Then, when Piotr reviewed my first finished pull request for this work, he left me the most amazing comment. I want to repeat it here in full (that is, to take it straight in the pool room):

@timriley thanks for this very detailed description, it made much more sense for me to carefully read it and understand the changes rather than to examine the diff. Since what you did here, conceptually, makes perfect sense to me, AND it resulted in simplified implementation which at the same time makes the library much more powerful, I have nothing to complain about 😆 FWIW - I’ve read the diff and nothing stands out as potentially problematic. I reckon seeing it work in real-world apps will be a much better verification process, it’s a huge change after all.

This is clearly a huge milestone and I honestly didn’t expect that the lib will be so greatly improved prior 1.0.0, so thank you for this huge effort, really ❤️

One thing I’ll probably experiment with would be a backward-compatibility shim so that previous methods (that you removed) could still work. This should make it simpler to upgrade, but please tell me if this is a stupid idea.

I will also upgrade dry-rails!

Tim, seriously, again, this is an epic refactoring, I’m so happy. You’re taking dry-system to the next level. Thank you! 🚀 🎉 🙇🏻

After a full year of labouring away at this stuff, often to uncertain or, frankly, even unknowable ends, a comment like this has just given me the fuel to go another year more. Thank you, Piotr ♥️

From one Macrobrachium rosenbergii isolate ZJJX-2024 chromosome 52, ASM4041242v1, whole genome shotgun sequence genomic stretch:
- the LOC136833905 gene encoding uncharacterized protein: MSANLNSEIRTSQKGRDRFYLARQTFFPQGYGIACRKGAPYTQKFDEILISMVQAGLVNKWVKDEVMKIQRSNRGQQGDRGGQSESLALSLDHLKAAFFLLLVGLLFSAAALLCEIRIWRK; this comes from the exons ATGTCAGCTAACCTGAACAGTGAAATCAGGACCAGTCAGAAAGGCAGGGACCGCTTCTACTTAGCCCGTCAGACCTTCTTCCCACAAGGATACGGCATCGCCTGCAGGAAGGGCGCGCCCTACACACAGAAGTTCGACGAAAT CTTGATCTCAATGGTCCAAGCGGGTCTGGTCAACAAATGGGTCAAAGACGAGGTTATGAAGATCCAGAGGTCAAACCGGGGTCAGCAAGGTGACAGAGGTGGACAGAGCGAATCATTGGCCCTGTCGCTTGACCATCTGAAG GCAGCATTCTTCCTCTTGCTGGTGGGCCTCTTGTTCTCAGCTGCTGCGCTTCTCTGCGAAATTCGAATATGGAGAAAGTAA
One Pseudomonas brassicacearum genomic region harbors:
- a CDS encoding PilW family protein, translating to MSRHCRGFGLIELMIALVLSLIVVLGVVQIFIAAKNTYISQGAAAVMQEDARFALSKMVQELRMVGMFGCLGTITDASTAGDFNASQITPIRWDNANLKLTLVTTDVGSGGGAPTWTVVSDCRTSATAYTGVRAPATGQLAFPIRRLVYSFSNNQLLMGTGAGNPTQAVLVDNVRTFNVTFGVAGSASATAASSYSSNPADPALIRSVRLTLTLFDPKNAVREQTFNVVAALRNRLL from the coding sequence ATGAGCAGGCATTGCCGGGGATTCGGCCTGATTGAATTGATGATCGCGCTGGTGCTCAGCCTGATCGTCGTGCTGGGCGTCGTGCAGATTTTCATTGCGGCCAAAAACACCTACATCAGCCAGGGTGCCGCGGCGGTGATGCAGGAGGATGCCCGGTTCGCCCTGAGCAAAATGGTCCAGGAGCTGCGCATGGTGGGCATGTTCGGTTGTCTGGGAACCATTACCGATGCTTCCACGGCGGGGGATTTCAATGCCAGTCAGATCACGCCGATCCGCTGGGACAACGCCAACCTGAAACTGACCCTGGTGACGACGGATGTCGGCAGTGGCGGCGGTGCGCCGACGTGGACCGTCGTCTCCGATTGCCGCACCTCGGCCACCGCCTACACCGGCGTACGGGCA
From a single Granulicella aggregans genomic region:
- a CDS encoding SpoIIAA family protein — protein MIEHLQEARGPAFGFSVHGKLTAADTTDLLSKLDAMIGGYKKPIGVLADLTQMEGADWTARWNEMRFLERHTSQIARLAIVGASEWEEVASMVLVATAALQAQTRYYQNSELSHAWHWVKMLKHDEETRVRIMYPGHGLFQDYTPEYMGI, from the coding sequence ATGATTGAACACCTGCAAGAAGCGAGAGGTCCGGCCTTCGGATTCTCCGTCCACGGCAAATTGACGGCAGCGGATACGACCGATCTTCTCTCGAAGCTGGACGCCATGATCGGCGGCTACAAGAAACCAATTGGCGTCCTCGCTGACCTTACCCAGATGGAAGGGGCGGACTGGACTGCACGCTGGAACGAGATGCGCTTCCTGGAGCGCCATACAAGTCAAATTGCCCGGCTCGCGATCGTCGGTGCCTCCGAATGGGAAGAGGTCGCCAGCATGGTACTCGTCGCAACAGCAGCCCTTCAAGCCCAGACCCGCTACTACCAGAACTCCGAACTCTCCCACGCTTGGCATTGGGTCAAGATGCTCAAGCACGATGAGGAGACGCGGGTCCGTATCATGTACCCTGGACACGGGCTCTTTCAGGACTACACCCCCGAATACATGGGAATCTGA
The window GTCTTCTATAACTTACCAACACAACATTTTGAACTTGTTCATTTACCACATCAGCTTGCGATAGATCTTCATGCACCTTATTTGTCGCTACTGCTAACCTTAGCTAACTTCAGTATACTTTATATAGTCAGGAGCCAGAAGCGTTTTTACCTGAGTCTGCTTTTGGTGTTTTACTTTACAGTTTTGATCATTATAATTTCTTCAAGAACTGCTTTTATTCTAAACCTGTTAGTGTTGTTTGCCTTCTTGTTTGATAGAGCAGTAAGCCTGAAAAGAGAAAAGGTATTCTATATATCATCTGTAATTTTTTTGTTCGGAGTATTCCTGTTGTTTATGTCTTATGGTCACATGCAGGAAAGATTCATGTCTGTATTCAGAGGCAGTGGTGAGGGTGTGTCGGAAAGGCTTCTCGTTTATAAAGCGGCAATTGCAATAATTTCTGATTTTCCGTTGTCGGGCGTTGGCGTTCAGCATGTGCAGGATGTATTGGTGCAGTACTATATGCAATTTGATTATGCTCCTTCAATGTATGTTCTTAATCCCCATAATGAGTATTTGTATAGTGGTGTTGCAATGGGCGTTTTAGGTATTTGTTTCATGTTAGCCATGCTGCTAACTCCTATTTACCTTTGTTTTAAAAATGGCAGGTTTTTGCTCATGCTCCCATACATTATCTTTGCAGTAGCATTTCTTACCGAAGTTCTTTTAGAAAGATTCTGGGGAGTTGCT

If there’s someone out there in OSS land whose work you appreciate, please take the time to tell them! It might mean more than you think.

Next steps with dry-system, Hanami, and Zeitwerk, and the alpha2 release

Now that the bulk of the dry-system work is done, here’s what I’m looking to get done next:

  • Run some final tests using the dry-system branches within a real application
  • Work with Piotr to coordinate related changes to dry-rails (which configures dry-system auto-registration)
  • Updating Hanami to configure component_dirs within its own dry-system containers
  • Then work out how to enable Zeitwork within Hanami and use the autoloading loader for its component directories by default, while still providing a clean way for application authors to opt out if they’d rather use traditional require-based code loading

I expect this will take most of February. Once this is done, we’ll finally be in the clear for a 2.0.0.alpha2 release of Hanami. Focusing on Zeitwerk and dry-system has pushed it back a couple of months, but I hope everyone will agree it was worth the wait!

Thank you to my sponsors! 🙌🏼

Thanks to my GitHub sponsorts for your continuing support! If you’re reading this and would like to support my work in making Hanami 2.0 a reality, I’d really appreciate your support.

See you all next month!

© 2008-2023 Tim Riley. All rights reserved.